(Reuters) - Fighting in a disputed border region between Sudan and South Sudan has raised fears the two countries could resume full-blown war.
Here is a look at the two countries’ military capabilities according to the International Institute for Strategic Studies report, “Military Balance 2012”:
* PERSONNEL: South Sudan has around 140,000 military personnel all of whom are in the army.
* MAIN BATTLE TANKS: The force includes over 110 main battle tanks made up of some T-55 and 110 T-72s.
* ARTILLERY: The military holds 69 pieces of artillery including 24 self-propelled 122mm guns. There are also 15 BM-21 122mm multiple rocket launchers. South Sudan also has more than 30 82mm mortars.
* AIR FORCE: South Sudan has one Beech 1900 light transport aircraft as well as nine Mi-17 multi-role helicopters and one Mi-172 transport helicopter.
* PERSONNEL: Sudan has 109,300 military personnel. Sudan also has a paramilitary force of 17,500, which is the military wing of National Islamic Front.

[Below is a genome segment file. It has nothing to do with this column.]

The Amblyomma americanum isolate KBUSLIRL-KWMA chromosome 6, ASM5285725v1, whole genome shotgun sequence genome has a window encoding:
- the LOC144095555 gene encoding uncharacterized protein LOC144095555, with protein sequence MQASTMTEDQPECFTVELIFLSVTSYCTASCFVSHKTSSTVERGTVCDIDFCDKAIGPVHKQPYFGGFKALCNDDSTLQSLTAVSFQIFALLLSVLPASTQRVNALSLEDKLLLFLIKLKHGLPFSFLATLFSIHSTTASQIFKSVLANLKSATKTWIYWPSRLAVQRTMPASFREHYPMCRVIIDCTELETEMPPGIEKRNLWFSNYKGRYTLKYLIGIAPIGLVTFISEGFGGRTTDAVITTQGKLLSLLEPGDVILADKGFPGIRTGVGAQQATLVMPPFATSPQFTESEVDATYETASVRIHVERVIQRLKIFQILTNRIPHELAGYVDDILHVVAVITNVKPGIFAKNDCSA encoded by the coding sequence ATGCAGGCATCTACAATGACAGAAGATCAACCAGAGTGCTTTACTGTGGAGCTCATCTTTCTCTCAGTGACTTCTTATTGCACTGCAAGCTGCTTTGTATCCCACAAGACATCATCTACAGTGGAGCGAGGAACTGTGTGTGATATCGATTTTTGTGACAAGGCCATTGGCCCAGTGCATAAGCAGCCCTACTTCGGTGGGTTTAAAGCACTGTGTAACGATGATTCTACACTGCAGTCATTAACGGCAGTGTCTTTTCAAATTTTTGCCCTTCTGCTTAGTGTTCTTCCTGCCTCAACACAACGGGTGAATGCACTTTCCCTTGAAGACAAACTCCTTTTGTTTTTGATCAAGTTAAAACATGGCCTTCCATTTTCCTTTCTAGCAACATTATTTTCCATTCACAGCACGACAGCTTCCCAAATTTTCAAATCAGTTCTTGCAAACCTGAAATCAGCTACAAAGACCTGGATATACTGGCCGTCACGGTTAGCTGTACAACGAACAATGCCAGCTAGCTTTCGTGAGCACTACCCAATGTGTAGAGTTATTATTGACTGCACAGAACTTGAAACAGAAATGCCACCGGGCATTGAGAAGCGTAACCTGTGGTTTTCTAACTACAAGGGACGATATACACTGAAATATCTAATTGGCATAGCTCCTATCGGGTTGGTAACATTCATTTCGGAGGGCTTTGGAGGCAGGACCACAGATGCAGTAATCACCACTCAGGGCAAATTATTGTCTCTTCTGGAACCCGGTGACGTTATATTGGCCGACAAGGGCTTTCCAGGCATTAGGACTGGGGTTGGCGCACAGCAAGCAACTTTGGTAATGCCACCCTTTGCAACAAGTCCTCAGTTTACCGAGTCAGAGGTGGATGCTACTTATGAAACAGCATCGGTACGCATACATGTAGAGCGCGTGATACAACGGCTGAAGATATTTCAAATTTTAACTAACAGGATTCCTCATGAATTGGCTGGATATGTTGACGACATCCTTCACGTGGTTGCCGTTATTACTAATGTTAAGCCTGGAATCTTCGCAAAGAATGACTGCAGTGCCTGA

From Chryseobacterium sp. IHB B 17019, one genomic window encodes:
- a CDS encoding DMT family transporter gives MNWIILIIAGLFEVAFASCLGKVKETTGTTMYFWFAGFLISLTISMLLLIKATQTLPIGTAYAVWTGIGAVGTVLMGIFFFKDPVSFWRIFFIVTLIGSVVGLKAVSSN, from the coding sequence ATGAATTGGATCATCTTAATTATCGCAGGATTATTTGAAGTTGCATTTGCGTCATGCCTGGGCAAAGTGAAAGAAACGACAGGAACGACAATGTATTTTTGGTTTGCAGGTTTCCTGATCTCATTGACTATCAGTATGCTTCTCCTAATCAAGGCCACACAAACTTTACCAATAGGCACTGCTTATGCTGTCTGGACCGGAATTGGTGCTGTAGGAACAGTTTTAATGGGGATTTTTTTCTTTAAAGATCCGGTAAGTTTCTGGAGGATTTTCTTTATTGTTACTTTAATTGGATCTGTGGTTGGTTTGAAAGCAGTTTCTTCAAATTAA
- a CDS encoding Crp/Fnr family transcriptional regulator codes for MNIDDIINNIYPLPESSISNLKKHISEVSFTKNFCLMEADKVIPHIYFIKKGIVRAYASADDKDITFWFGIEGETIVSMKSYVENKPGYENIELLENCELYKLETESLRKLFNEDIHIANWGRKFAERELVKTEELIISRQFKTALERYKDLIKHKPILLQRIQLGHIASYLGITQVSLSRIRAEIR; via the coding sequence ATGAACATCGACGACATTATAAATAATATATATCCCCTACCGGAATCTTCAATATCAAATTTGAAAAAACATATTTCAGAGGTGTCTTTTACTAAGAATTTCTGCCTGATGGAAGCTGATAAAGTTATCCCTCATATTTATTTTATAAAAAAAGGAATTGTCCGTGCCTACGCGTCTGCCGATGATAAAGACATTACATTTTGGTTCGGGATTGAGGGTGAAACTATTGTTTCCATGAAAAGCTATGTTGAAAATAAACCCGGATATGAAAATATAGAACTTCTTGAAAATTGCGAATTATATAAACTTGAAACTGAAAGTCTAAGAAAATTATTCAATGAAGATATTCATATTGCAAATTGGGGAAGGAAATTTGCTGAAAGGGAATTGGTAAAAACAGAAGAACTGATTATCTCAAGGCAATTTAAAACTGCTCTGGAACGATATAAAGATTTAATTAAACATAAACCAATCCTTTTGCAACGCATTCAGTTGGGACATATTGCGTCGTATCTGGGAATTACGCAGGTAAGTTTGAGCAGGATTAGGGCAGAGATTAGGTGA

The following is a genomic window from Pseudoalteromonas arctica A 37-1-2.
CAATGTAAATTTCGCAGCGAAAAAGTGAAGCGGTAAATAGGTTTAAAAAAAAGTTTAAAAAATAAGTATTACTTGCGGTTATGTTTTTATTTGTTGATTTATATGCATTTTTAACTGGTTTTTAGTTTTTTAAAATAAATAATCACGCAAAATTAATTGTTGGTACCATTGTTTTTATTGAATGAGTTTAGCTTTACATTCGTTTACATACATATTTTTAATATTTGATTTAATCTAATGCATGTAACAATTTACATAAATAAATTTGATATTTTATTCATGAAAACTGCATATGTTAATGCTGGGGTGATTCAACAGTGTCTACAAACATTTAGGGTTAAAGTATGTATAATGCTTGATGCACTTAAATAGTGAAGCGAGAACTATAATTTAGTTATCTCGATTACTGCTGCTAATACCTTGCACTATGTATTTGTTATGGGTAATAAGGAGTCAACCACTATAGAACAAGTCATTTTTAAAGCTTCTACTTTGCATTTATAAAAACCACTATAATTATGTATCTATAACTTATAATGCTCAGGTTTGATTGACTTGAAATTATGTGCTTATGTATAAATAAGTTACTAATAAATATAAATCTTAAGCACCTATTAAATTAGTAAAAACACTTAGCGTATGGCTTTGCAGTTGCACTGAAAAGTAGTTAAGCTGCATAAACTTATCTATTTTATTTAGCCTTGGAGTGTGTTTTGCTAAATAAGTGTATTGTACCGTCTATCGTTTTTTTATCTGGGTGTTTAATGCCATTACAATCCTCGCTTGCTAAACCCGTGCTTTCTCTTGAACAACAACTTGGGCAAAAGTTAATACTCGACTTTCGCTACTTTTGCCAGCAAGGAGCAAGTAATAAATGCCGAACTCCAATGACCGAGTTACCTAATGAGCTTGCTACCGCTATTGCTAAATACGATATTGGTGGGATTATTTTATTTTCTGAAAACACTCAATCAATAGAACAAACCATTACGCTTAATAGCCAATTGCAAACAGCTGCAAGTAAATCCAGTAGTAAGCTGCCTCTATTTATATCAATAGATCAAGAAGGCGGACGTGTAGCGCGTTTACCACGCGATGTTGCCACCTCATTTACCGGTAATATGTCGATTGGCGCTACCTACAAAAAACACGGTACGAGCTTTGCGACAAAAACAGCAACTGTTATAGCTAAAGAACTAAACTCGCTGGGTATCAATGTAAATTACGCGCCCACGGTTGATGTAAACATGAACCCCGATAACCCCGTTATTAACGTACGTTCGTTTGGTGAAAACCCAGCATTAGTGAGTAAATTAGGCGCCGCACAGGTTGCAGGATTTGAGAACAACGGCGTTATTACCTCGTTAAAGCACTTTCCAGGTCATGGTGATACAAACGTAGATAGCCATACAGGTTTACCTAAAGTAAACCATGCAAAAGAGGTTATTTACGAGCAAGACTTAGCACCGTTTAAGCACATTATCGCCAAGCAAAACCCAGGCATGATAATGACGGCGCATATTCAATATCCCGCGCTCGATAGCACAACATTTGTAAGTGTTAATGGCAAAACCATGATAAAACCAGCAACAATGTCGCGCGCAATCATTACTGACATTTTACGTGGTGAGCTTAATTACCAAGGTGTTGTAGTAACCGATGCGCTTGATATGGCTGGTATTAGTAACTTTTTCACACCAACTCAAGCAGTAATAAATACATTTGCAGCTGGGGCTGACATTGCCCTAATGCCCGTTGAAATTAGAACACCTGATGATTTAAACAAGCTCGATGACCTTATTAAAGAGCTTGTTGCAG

* ARMY: The country has a regular army of 85,000 and 20,000 conscripts.
* MAIN BATTLE TANKS: Sudan’s force has 390 main battle tanks including 20 M-60 A3s and 60 Type-59/Type 59D and 300 T-54/T-55s.
* LIGHT TANKS: It also has 115 light tanks, 70 Type-63 and 45 Type-63. The force also includes 412 armored personnel carriers.
* ARTILLERY: Sudan has 778 pieces of artillery including 20 self-propelled and 123 towed. Sudan has 635 multiple rocket launchers including 477 107mm Type-63’s.
* NAVY: Sudan’s navy has 1,300 personnel. It has four patrol and coastal combatants and seven amphibious landing craft.
* AIR FORCE: There are 3,000 personnel. Sudan has 61 combat capable aircraft including 23 fighter aircraft consisting of 21 MiG-29SE/ Fulcrum and two MiG-29SE/ Fulcrum UB.
There are 26 attack aircraft including 15 A-5 Fantans and nine Su 25 Frogfoot. Sudan also has 23 transport aircraft.
* HELICOPTERS: 29 Attack helicopters including 15 Mi-24 Hind and about five multiple-role Mi-17 Hip H helicopters.
* AIR DEFENCE: 90 towed S-75 Dvina Surface to Air Missiles.
Sources: Reuters/IIS Military Balance 2012
Reporting by David Cutler, London Editorial Reference Unit